A review of His Majesty’s Airship: The Life and Tragic Death of the World’s Largest Flying Machine by S. C. Gwynne

Reviewed by Carole McDonnell

His Majesty’s Airship: The Life and Tragic Death of the World’s Largest Flying Machine
by S. C. Gwynne
May 2023, Hardcover, 20 pages, ISBN-13: 978-1982168278

The history of mechanics, especially failed mechanisms, can be intriguing or exhausting when written by an historian who researches every nook, cranny, bolt, and screw. His Majesty’s Airship is written by such an historian. Now, whether it is intriguing or exhausting depends on the mind of the reader. Some readers might wonder why Gwynne would feel the necessity of putting all – or nearly all– his research into the book, while others, especially those who are fascinated by how great egos, narcissism, obsessions, imperialism, marketing skills and gullibility work together to create failure, will find the book exhaustive and intriguing.

Through these pages, politicians, governmental officials, and the general public are depicted as the self-blinded purveyors of invention. Which, in its humanistic way, challenges the mystique we generally have about the greatness of invention. The author, though not persistently or intrusively humorous, shows his personality often. One pictures him shaking his head here, rolling his eyes there, or holding his head in dismay at how humans –usually those with a great deal of power, money, patriotism, and marketing skills—could go about being so self-deceived about a system of machinery for so long that it could lead to disaster.

The book is primarily a history of airships and national pride. Throughout its pages we encounter one or another obsessive character who has a glorious vision, who is great at self-promoting, and who – all evidence to the contrary– believes he can attain the impossible. A safe, powerful, fast-moving airship. But all, all, are either building their vision upon faulty information, bad and dangerous science, and airy visions. The author’s decision to interweave the fatal last trip of R101 with backstory is fun and suspenseful but also somewhat akin to fishing where the reader is lured in and ready to be caught in the horrible disaster only to have the fisherman-historian loosen the tension line. This was frustrating in the beginning but after a while, the reader gets used to this narrative choice and pushes aside the need to see the devastating flames. It will come when it comes, one thinks, and reads ahead plunging into the next bit of backstory or side story.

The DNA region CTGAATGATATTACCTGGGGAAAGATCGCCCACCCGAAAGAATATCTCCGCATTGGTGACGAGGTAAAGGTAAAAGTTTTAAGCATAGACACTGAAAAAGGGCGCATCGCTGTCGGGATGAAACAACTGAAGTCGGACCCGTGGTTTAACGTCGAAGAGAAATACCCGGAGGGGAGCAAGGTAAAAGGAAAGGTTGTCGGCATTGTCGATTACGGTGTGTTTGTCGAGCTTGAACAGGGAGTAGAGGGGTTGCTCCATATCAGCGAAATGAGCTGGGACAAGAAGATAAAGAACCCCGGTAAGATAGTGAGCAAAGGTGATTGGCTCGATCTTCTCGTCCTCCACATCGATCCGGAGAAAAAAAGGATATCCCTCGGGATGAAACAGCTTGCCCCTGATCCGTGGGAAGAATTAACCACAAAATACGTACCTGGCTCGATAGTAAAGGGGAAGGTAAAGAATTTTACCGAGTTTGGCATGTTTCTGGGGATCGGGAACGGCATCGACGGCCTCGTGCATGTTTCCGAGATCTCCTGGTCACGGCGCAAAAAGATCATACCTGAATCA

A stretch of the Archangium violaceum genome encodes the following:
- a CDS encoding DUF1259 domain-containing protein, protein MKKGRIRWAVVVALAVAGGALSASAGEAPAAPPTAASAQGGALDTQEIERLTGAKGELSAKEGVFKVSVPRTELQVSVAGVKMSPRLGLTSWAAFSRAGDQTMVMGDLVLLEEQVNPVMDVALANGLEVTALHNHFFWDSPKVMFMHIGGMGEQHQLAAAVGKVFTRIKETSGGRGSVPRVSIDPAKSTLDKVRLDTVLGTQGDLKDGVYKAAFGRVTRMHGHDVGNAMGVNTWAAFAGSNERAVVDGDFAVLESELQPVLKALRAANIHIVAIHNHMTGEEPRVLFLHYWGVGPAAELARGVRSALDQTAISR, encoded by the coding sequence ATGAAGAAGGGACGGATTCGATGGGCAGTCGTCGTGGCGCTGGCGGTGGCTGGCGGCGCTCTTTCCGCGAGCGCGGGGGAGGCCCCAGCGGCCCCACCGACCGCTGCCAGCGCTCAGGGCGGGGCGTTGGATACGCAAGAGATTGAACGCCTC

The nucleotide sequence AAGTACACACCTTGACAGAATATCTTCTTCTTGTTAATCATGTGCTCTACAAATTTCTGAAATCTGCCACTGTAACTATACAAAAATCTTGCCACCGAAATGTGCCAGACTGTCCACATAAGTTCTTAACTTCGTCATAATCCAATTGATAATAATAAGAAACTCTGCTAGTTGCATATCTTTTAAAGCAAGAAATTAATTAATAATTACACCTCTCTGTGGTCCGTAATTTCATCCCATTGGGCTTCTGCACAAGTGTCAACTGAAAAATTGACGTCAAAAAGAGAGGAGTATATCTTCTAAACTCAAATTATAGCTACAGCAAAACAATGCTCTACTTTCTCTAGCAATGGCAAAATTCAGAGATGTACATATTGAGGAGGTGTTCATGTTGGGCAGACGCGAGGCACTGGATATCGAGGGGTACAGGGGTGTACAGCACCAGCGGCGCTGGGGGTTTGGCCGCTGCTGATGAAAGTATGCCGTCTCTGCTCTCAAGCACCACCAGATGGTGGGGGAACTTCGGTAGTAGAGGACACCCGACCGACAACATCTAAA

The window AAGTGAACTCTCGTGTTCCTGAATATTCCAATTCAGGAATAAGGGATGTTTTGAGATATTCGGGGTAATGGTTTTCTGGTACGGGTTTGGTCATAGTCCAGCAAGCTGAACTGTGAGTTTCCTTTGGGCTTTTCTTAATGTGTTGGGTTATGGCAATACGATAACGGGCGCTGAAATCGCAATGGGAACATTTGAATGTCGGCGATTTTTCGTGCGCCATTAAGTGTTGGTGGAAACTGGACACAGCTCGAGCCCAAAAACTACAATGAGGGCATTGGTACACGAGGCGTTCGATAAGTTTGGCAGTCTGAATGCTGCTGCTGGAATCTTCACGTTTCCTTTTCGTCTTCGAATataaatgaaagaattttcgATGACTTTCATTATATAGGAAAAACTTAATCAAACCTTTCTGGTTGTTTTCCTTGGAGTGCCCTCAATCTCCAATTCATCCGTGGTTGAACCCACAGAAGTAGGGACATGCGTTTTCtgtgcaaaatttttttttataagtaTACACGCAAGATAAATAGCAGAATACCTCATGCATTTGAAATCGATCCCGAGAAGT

At first, the reader is regaled with the self-regaling of these inventers—Zeppelin arguably being the worst, because it was upon his lies that form much of the foundation of all this airship visioning. Then, after an exhaustive tour of national imperialism from Germany, France, the United States, the book focuses on Great Britain and the British Commonwealth. It is here that we meet some of the major characters who will be the focus of the disaster of His Majesty’s Airship R101, the world’s largest flying machine. Lord Thomson, Ernest Johnstone, Captain Irwin, First Officer Atherstone, Michael Rope, Herbert Scott, and Reginald Colmore. (Princess Marthe hardly matters except as some distant vision of Thomson’s glory in the same way that joining the British Commonwealth by air is a distant vision.)  The reader looks on at these men with a combination of pity, anger, commiseration, and exasperation. There’s a bit of “serves-these-privileged guys right” attitude toward the arrogant (and drunk) who always get their way. Yet at the same time one’s heart goes out to the sane, good, silenced people who were on that doomed flight or who had to live with the regret of having been involved in the national delusion/debacle.

The book tells us something new. Certainly most people have never learned this much about airships. But it also tells us what we already know: Inventors and great men don’t always know best; they believe their own lies, they often do great deeds because of envy, unfulfilled desire, or insecurity. They have power to destroy the lives and careers of those who are less powerful. They exist in all ages, honing their skill at self-promotion. Their failures and rare successes change the world.

For better or worse, this book is exhaustively researched. For better or worse, the author doesn’t tell the story in chronological order. But for better or worse, it is a great book. Highly recommended.

About the reviewer: Carole McDonnell is a writer of Christian, supernatural, and ethnic stories. She writes fiction, non-fiction, poetry and reviews. Her novels are: Wind Follower, My Life as an Onion, The Constant Tower, Who Gave Sleep and Who Has Taken It Away?, The Daughters of Men, and The Charcoal Bride, A Town for Timothy, SeaWalker, The Chimeran Queen Her story collections are Spirit Fruit: Collected Speculative Fiction and Turn Back O Time and other stories of the fae of Malku. Her Scriptures books include Blogging the Psalms, A Fool’s Journey Through Proverbs, The Christian Laws of Attraction, The Dignity of Emotions: Ruminations on the Miracles of Our Lord, among others. Her book of Poetry is: The King’s Journal of Lost and Secret Things. She lives in New York with her husband, two sons, and their pets.